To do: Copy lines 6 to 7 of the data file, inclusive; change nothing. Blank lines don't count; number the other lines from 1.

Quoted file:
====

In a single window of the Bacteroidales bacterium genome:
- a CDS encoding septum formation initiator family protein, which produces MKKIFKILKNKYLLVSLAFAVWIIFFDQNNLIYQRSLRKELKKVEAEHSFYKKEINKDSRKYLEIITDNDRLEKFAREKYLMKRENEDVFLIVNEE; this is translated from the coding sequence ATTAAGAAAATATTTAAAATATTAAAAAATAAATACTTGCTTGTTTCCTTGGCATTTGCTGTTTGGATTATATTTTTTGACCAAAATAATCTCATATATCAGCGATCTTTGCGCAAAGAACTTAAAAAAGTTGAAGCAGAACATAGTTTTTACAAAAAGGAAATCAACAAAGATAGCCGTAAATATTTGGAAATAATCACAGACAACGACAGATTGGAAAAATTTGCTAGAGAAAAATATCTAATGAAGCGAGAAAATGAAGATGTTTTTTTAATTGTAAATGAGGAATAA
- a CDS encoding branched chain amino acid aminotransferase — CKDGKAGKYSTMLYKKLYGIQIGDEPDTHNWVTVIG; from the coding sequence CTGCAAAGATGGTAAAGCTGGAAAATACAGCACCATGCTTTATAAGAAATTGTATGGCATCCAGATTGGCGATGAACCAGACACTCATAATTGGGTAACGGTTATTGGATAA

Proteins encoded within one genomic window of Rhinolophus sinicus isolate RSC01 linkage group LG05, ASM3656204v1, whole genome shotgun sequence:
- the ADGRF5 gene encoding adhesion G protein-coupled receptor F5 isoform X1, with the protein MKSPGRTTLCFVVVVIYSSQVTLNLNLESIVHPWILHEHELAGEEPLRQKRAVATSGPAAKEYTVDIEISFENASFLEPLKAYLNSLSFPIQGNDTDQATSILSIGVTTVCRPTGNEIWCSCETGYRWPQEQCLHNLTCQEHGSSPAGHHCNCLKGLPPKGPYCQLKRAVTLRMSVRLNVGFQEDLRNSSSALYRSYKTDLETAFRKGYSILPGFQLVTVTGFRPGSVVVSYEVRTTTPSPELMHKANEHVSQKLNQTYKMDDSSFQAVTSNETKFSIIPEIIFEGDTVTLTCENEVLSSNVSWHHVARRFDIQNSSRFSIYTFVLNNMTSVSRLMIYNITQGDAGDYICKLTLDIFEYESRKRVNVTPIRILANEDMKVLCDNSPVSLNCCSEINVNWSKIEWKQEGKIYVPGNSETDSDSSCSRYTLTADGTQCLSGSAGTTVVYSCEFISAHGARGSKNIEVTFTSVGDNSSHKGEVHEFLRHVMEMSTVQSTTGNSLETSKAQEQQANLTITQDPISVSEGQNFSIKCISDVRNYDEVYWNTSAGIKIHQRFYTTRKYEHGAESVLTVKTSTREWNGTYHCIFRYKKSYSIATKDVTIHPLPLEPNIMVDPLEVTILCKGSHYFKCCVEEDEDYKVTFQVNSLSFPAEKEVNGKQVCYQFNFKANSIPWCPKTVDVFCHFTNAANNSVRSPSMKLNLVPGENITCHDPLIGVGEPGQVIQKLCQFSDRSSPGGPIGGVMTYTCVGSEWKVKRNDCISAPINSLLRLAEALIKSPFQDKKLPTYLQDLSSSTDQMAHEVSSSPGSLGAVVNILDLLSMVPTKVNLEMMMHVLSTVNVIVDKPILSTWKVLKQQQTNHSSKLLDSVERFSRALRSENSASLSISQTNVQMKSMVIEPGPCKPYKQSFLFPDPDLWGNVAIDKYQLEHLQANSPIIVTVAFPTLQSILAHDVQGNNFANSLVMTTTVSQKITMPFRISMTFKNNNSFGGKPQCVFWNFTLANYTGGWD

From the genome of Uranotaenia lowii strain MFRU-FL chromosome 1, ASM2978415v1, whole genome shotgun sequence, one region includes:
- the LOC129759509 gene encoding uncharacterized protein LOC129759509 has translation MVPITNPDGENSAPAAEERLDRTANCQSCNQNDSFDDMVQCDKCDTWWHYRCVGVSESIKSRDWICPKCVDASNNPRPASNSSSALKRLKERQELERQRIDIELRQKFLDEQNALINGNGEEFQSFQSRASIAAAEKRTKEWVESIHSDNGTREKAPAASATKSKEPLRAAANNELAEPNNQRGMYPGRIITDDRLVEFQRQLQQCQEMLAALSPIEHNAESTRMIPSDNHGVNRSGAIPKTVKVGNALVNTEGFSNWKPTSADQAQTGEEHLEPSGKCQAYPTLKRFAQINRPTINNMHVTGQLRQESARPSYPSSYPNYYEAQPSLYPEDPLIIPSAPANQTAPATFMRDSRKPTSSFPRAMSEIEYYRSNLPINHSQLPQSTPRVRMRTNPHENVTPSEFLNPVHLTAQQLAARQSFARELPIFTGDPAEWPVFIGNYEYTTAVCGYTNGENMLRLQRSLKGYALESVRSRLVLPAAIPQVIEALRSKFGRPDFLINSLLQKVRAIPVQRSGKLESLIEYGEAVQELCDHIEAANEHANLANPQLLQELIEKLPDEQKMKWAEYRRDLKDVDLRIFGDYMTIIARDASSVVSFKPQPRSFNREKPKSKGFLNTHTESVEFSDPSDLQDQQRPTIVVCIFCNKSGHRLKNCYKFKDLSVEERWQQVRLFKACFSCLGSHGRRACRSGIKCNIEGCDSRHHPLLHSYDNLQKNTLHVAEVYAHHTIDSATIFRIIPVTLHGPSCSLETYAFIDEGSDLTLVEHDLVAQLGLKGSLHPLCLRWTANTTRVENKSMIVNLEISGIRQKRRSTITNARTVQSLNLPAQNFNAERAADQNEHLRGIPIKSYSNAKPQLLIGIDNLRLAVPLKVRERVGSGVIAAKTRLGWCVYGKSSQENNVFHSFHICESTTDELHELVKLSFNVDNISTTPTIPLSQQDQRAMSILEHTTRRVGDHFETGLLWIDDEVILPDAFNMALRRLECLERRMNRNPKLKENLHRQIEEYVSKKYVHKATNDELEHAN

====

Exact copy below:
From the genome of Uranotaenia lowii strain MFRU-FL chromosome 1, ASM2978415v1, whole genome shotgun sequence, one region includes:
- the LOC129759509 gene encoding uncharacterized protein LOC129759509 has translation MVPITNPDGENSAPAAEERLDRTANCQSCNQNDSFDDMVQCDKCDTWWHYRCVGVSESIKSRDWICPKCVDASNNPRPASNSSSALKRLKERQELERQRIDIELRQKFLDEQNALINGNGEEFQSFQSRASIAAAEKRTKEWVESIHSDNGTREKAPAASATKSKEPLRAAANNELAEPNNQRGMYPGRIITDDRLVEFQRQLQQCQEMLAALSPIEHNAESTRMIPSDNHGVNRSGAIPKTVKVGNALVNTEGFSNWKPTSADQAQTGEEHLEPSGKCQAYPTLKRFAQINRPTINNMHVTGQLRQESARPSYPSSYPNYYEAQPSLYPEDPLIIPSAPANQTAPATFMRDSRKPTSSFPRAMSEIEYYRSNLPINHSQLPQSTPRVRMRTNPHENVTPSEFLNPVHLTAQQLAARQSFARELPIFTGDPAEWPVFIGNYEYTTAVCGYTNGENMLRLQRSLKGYALESVRSRLVLPAAIPQVIEALRSKFGRPDFLINSLLQKVRAIPVQRSGKLESLIEYGEAVQELCDHIEAANEHANLANPQLLQELIEKLPDEQKMKWAEYRRDLKDVDLRIFGDYMTIIARDASSVVSFKPQPRSFNREKPKSKGFLNTHTESVEFSDPSDLQDQQRPTIVVCIFCNKSGHRLKNCYKFKDLSVEERWQQVRLFKACFSCLGSHGRRACRSGIKCNIEGCDSRHHPLLHSYDNLQKNTLHVAEVYAHHTIDSATIFRIIPVTLHGPSCSLETYAFIDEGSDLTLVEHDLVAQLGLKGSLHPLCLRWTANTTRVENKSMIVNLEISGIRQKRRSTITNARTVQSLNLPAQNFNAERAADQNEHLRGIPIKSYSNAKPQLLIGIDNLRLAVPLKVRERVGSGVIAAKTRLGWCVYGKSSQENNVFHSFHICESTTDELHELVKLSFNVDNISTTPTIPLSQQDQRAMSILEHTTRRVGDHFETGLLWIDDEVILPDAFNMALRRLECLERRMNRNPKLKENLHRQIEEYVSKKYVHKATNDELEHAN